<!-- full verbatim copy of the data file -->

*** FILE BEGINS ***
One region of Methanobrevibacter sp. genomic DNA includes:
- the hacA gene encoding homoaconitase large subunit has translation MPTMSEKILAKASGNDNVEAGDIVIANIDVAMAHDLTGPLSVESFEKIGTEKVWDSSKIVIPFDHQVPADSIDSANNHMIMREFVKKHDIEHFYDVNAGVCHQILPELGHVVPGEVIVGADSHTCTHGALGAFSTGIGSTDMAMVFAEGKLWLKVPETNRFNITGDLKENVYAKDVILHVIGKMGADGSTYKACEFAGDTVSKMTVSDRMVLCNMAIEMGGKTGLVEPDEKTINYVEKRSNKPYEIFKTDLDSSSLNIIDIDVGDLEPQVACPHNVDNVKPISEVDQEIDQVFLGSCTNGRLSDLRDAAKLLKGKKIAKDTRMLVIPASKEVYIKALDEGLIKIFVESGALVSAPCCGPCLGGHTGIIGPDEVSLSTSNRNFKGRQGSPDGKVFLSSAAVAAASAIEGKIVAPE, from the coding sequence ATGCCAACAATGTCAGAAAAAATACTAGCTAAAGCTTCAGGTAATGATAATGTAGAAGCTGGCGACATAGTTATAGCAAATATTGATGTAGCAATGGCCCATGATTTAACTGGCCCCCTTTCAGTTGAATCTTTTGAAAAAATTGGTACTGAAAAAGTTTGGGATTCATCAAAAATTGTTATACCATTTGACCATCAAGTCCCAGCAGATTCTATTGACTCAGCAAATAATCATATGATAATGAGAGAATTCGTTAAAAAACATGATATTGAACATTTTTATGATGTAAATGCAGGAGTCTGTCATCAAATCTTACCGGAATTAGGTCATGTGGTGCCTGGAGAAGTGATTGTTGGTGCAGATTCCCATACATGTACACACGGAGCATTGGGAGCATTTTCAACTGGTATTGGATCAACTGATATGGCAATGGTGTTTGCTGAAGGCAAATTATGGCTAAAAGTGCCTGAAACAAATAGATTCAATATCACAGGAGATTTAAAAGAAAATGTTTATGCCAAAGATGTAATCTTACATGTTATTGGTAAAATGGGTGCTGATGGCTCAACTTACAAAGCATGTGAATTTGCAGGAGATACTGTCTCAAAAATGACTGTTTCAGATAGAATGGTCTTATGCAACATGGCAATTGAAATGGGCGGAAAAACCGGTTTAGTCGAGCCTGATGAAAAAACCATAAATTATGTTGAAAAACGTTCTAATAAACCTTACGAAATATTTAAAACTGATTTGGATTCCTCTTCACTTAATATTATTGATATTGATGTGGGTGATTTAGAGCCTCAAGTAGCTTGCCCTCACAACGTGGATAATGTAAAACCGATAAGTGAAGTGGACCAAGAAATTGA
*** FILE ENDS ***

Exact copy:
One region of Methanobrevibacter sp. genomic DNA includes:
- the hacA gene encoding homoaconitase large subunit has translation MPTMSEKILAKASGNDNVEAGDIVIANIDVAMAHDLTGPLSVESFEKIGTEKVWDSSKIVIPFDHQVPADSIDSANNHMIMREFVKKHDIEHFYDVNAGVCHQILPELGHVVPGEVIVGADSHTCTHGALGAFSTGIGSTDMAMVFAEGKLWLKVPETNRFNITGDLKENVYAKDVILHVIGKMGADGSTYKACEFAGDTVSKMTVSDRMVLCNMAIEMGGKTGLVEPDEKTINYVEKRSNKPYEIFKTDLDSSSLNIIDIDVGDLEPQVACPHNVDNVKPISEVDQEIDQVFLGSCTNGRLSDLRDAAKLLKGKKIAKDTRMLVIPASKEVYIKALDEGLIKIFVESGALVSAPCCGPCLGGHTGIIGPDEVSLSTSNRNFKGRQGSPDGKVFLSSAAVAAASAIEGKIVAPE, from the coding sequence ATGCCAACAATGTCAGAAAAAATACTAGCTAAAGCTTCAGGTAATGATAATGTAGAAGCTGGCGACATAGTTATAGCAAATATTGATGTAGCAATGGCCCATGATTTAACTGGCCCCCTTTCAGTTGAATCTTTTGAAAAAATTGGTACTGAAAAAGTTTGGGATTCATCAAAAATTGTTATACCATTTGACCATCAAGTCCCAGCAGATTCTATTGACTCAGCAAATAATCATATGATAATGAGAGAATTCGTTAAAAAACATGATATTGAACATTTTTATGATGTAAATGCAGGAGTCTGTCATCAAATCTTACCGGAATTAGGTCATGTGGTGCCTGGAGAAGTGATTGTTGGTGCAGATTCCCATACATGTACACACGGAGCATTGGGAGCATTTTCAACTGGTATTGGATCAACTGATATGGCAATGGTGTTTGCTGAAGGCAAATTATGGCTAAAAGTGCCTGAAACAAATAGATTCAATATCACAGGAGATTTAAAAGAAAATGTTTATGCCAAAGATGTAATCTTACATGTTATTGGTAAAATGGGTGCTGATGGCTCAACTTACAAAGCATGTGAATTTGCAGGAGATACTGTCTCAAAAATGACTGTTTCAGATAGAATGGTCTTATGCAACATGGCAATTGAAATGGGCGGAAAAACCGGTTTAGTCGAGCCTGATGAAAAAACCATAAATTATGTTGAAAAACGTTCTAATAAACCTTACGAAATATTTAAAACTGATTTGGATTCCTCTTCACTTAATATTATTGATATTGATGTGGGTGATTTAGAGCCTCAAGTAGCTTGCCCTCACAACGTGGATAATGTAAAACCGATAAGTGAAGTGGACCAAGAAATTGA